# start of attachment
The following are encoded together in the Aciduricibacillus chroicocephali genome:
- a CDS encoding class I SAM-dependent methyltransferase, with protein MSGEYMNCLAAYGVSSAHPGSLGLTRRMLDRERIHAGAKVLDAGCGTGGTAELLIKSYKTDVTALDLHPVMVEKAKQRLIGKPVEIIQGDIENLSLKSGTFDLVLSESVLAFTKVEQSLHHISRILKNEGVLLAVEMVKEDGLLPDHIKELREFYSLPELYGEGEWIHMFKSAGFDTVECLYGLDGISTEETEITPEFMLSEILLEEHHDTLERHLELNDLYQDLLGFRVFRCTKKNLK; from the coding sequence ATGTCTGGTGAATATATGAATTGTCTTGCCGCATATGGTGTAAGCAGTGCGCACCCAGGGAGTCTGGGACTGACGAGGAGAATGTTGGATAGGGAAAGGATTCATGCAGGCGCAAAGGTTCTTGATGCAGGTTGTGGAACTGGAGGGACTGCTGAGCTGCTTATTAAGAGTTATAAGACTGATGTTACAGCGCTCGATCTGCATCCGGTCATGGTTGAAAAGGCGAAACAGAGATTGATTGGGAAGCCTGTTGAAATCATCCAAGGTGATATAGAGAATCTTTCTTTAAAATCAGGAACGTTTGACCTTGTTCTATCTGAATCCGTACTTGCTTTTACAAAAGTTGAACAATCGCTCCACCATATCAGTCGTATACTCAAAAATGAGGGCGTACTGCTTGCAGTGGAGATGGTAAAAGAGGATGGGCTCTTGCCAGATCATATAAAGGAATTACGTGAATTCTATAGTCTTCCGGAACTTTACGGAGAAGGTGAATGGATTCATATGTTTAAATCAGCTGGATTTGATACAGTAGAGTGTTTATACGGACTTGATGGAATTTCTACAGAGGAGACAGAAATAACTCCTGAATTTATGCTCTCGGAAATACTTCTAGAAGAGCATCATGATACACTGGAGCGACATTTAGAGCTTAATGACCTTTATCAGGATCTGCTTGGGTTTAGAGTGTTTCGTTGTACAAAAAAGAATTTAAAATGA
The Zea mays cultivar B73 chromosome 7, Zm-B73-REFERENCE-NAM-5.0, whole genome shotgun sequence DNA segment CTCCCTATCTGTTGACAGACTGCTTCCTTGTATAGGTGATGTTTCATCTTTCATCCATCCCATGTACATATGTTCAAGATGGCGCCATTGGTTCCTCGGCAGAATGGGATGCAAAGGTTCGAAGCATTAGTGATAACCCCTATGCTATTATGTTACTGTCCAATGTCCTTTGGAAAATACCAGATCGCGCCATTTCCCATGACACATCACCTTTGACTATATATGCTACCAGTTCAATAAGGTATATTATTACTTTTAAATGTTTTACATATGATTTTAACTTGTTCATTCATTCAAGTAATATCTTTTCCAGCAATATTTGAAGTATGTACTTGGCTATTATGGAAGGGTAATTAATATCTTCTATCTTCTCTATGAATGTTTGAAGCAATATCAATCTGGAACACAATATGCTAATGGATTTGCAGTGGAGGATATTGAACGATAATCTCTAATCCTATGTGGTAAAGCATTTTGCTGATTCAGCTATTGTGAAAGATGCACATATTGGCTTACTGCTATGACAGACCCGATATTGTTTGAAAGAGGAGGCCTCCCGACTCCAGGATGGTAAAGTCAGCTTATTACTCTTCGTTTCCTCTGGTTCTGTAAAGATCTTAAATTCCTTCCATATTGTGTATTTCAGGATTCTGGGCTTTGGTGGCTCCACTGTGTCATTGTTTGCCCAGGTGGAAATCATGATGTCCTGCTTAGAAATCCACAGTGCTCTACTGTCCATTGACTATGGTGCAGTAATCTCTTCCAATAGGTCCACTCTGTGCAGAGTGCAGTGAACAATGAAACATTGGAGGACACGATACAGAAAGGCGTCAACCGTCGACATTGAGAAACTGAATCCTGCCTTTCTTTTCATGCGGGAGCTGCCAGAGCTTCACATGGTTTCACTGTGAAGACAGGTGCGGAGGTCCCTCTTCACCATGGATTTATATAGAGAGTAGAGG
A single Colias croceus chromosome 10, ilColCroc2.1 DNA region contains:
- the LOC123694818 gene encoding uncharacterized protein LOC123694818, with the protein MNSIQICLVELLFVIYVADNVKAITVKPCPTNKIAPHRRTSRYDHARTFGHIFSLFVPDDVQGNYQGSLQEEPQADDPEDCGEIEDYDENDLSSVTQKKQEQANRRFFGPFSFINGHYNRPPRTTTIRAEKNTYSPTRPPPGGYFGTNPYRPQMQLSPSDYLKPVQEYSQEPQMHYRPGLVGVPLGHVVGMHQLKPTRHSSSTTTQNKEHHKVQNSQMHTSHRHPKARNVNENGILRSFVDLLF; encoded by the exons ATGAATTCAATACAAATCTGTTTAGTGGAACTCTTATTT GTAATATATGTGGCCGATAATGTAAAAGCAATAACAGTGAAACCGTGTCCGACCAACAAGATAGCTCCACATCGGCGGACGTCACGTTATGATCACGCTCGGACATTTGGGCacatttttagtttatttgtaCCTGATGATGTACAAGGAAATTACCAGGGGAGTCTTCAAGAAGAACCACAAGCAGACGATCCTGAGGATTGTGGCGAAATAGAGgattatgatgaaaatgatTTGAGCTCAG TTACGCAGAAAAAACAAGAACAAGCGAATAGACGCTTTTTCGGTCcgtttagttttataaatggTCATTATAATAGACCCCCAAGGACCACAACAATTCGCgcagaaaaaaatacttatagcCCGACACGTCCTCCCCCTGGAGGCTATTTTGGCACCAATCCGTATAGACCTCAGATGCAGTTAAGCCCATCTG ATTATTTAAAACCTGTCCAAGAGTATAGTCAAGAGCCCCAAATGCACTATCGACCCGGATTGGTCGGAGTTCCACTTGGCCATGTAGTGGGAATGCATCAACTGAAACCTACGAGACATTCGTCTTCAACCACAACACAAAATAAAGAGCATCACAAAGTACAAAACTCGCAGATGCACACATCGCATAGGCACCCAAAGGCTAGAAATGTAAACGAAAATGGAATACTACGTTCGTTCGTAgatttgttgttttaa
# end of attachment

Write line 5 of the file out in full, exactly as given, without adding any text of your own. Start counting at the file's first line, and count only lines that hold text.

- the LOC123694818 gene encoding uncharacterized protein LOC123694818, with the protein MNSIQICLVELLFVIYVADNVKAITVKPCPTNKIAPHRRTSRYDHARTFGHIFSLFVPDDVQGNYQGSLQEEPQADDPEDCGEIEDYDENDLSSVTQKKQEQANRRFFGPFSFINGHYNRPPRTTTIRAEKNTYSPTRPPPGGYFGTNPYRPQMQLSPSDYLKPVQEYSQEPQMHYRPGLVGVPLGHVVGMHQLKPTRHSSSTTTQNKEHHKVQNSQMHTSHRHPKARNVNENGILRSFVDLLF; encoded by the exons ATGAATTCAATACAAATCTGTTTAGTGGAACTCTTATTT GTAATATATGTGGCCGATAATGTAAAAGCAATAACAGTGAAACCGTGTCCGACCAACAAGATAGCTCCACATCGGCGGACGTCACGTTATGATCACGCTCGGACATTTGGGCacatttttagtttatttgtaCCTGATGATGTACAAGGAAATTACCAGGGGAGTCTTCAAGAAGAACCACAAGCAGACGATCCTGAGGATTGTGGCGAAATAGAGgattatgatgaaaatgatTTGAGCTCAG TTACGCAGAAAAAACAAGAACAAGCGAATAGACGCTTTTTCGGTCcgtttagttttataaatggTCATTATAATAGACCCCCAAGGACCACAACAATTCGCgcagaaaaaaatacttatagcCCGACACGTCCTCCCCCTGGAGGCTATTTTGGCACCAATCCGTATAGACCTCAGATGCAGTTAAGCCCATCTG ATTATTTAAAACCTGTCCAAGAGTATAGTCAAGAGCCCCAAATGCACTATCGACCCGGATTGGTCGGAGTTCCACTTGGCCATGTAGTGGGAATGCATCAACTGAAACCTACGAGACATTCGTCTTCAACCACAACACAAAATAAAGAGCATCACAAAGTACAAAACTCGCAGATGCACACATCGCATAGGCACCCAAAGGCTAGAAATGTAAACGAAAATGGAATACTACGTTCGTTCGTAgatttgttgttttaa